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From chariots to Indy cars

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Though the wheel was anonymously invented in 3500 B.C. by some brilliant Sumerian, it wasn’t until the height of the Roman Empire that customizing wheels for styling and performance became popular. 

Chariot racers wanting to gain an advantage over their foes designed special wheels with metal spikes to cripple competing vehicles. Since there wasn’t a sanctioning body for the events held at the Circus Maximus, using such cutting edge technology was completely legal. Just ask Ben-Hur. 

Patricians watching these races soon demanded to have similar wheels for their street chariots. Thus, the custom wheel aftermarket was born. 

Today’s custom wheels, used on cars and light trucks as diverse as a Ford F150 to a Porsche 911, also descended from racing applications. 

Ted Halibrand, a veteran racer and owner of a racing parts manufacturing firm, unknowingly started the craze for stylized wheels in the late 1940s when he engineered a light-weight magnesium wheel for track use. Its unique look grandfathered a wave of street copycats that entered the marketplace around 1960. 

Such was Halibrand’s influence that these knock-offs were called “mag wheels” even though they didn’t contain any magnesium. Since they were subject to severe corrosion and posed a fire hazard, magnesium wheels have always been limited to racing applications. 

The earliest custom wheels were either made of one-piece cast aluminium or aluminium centers riveted to chromed steel rims. 

While aluminium wheels had been used on race cars as early as the 1920s, they were extremely expensive, preventing their spillover into standard automobile design. A stronger, but heavier and unattractive, steel construction had been used instead. 

However, improvements in the manufacturing process eventually led to the development of economical aluminium wheels that resembled those used on the fastest cars in the world.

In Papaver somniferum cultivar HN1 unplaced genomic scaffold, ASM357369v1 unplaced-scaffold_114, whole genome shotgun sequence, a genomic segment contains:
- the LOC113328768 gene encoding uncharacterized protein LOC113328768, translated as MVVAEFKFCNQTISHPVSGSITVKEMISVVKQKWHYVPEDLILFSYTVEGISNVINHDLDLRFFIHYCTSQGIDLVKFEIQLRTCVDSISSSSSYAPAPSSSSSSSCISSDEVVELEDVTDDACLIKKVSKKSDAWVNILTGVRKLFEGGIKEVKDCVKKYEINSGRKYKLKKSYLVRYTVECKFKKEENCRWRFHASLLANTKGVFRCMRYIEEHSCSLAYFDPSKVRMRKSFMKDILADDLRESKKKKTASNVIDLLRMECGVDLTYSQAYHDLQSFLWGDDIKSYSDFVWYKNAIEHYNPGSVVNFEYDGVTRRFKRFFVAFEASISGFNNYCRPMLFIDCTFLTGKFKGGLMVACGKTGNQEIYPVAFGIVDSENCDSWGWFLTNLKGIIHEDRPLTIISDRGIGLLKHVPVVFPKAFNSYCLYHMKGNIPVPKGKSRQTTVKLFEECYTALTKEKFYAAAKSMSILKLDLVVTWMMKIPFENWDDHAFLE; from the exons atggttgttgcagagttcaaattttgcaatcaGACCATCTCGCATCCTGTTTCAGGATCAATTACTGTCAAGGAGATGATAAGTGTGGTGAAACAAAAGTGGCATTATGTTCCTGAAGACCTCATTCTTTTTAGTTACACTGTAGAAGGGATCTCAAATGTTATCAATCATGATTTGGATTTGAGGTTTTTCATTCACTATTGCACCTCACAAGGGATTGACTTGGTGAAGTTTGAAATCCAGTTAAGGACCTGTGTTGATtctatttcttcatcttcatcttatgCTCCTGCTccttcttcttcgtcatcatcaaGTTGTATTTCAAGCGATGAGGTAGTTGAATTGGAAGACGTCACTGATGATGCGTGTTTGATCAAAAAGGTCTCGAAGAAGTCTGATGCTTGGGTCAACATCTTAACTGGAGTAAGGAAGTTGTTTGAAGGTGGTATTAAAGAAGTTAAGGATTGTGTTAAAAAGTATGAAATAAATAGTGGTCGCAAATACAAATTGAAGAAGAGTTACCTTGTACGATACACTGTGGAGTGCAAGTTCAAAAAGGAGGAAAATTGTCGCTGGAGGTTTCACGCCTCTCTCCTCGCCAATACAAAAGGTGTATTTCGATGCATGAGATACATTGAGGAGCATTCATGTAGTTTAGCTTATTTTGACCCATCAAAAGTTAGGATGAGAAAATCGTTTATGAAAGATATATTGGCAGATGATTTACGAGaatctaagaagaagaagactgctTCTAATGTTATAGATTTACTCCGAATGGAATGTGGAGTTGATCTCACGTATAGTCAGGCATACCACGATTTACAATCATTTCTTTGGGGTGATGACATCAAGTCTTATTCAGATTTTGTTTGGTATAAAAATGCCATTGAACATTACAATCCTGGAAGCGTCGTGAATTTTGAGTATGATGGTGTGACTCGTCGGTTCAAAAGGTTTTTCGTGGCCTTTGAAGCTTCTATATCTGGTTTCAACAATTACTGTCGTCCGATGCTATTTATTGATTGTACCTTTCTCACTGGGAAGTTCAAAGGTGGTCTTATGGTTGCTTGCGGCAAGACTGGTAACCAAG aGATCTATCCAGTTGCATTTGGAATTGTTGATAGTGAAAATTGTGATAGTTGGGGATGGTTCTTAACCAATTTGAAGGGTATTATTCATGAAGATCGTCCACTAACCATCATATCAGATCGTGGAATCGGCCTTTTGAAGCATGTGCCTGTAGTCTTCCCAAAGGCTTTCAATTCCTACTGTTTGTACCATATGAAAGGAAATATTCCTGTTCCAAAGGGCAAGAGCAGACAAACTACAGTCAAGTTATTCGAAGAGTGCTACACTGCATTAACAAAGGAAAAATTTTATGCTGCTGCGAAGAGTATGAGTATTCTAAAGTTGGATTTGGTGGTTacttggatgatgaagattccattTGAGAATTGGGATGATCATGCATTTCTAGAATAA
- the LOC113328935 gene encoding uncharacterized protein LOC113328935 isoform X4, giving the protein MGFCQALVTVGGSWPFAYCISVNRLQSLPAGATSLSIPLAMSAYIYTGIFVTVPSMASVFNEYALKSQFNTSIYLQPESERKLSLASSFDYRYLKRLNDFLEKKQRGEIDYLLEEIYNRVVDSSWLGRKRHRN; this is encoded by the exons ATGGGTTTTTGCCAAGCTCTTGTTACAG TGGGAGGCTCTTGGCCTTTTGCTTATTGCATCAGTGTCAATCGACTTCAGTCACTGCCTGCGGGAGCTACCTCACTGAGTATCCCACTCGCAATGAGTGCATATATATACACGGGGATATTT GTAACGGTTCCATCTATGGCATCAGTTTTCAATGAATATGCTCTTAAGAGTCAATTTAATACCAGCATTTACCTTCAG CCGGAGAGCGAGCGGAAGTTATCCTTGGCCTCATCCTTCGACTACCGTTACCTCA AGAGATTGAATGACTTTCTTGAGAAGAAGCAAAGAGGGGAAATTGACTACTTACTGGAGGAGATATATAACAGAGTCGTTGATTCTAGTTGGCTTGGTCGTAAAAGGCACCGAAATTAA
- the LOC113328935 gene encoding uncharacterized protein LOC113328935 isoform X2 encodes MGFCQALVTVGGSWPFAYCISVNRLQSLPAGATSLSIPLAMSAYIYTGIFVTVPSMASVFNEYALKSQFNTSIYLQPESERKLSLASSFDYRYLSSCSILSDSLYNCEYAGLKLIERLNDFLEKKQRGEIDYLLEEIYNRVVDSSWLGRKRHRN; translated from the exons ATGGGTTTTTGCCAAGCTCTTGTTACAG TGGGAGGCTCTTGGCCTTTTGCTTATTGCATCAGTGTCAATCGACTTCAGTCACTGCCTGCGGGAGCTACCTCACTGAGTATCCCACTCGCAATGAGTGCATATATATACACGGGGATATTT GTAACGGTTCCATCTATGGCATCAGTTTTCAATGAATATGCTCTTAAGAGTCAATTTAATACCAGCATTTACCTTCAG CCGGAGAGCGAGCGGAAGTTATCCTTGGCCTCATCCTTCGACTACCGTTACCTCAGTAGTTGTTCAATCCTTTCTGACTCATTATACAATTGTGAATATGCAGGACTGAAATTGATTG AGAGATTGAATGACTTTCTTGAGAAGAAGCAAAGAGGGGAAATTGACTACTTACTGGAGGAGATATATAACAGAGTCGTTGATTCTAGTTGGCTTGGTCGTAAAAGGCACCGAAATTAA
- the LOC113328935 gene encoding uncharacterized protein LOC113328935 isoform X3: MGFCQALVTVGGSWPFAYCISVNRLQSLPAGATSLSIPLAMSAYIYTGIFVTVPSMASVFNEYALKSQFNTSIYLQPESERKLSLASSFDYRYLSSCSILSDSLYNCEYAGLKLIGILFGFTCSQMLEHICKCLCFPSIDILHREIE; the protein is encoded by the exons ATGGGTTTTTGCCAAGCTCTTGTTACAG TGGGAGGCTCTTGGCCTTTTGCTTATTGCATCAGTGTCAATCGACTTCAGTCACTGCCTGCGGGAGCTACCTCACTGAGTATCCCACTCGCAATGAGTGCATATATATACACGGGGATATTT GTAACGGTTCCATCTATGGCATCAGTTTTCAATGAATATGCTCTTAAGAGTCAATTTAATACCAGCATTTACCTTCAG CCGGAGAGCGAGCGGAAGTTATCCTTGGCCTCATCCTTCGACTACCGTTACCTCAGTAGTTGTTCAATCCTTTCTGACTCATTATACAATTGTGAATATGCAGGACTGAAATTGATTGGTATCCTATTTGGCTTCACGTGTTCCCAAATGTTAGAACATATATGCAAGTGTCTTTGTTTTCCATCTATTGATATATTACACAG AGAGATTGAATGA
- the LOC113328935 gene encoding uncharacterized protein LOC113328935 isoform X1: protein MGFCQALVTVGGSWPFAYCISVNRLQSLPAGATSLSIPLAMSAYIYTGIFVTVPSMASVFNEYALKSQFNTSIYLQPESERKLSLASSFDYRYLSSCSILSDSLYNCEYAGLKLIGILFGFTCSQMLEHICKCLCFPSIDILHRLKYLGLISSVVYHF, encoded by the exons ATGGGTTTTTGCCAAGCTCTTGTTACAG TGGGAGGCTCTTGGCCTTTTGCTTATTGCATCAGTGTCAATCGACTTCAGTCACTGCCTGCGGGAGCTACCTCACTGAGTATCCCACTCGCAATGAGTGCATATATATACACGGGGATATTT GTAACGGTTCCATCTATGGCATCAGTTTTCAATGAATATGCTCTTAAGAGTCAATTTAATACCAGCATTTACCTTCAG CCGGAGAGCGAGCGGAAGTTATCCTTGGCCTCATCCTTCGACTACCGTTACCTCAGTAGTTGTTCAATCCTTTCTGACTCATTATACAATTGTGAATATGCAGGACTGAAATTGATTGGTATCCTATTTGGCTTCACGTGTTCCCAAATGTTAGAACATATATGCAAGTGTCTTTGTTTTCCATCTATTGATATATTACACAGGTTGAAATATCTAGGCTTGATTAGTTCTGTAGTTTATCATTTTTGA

Since the birth of the modern custom wheel market in the 1960s, hundreds of companies have tried their hand at improving product performance, while creating styles attractive to car owners. 

The one-piece cast wheel has always held the greatest share of the market, mainly because it is the least expensive. This type of wheel, formed at low pressure, is strong, but not nearly as strong as those made through counter pressure casting or billet forging methods—methods that invoke a lofty price. 

Multi-piece wheels offer superior durability and, at the same time, are much lighter, more flexible in application and considerably more expensive than one-piece designs. 

Since these processes have somewhat equalized the product quality of wheel manufacturers, styling has become the all-important selling feature for the 1990s. 

However, this rarely has anything to do about translating what people see at the race track to the street. 

Like clothing designs, the latest wheel fashions are now often the result of someone’s creative whim. For this reason, both have an extremely short life cycle. 

If a new look sells, it usually lasts about six months before it’s copied by the competition and loses its distinctive look. 

In time, such designs will be nothing more than a distant memory, while classic styles that harken back to the racing cars of 30 years ago have survived and thrived.

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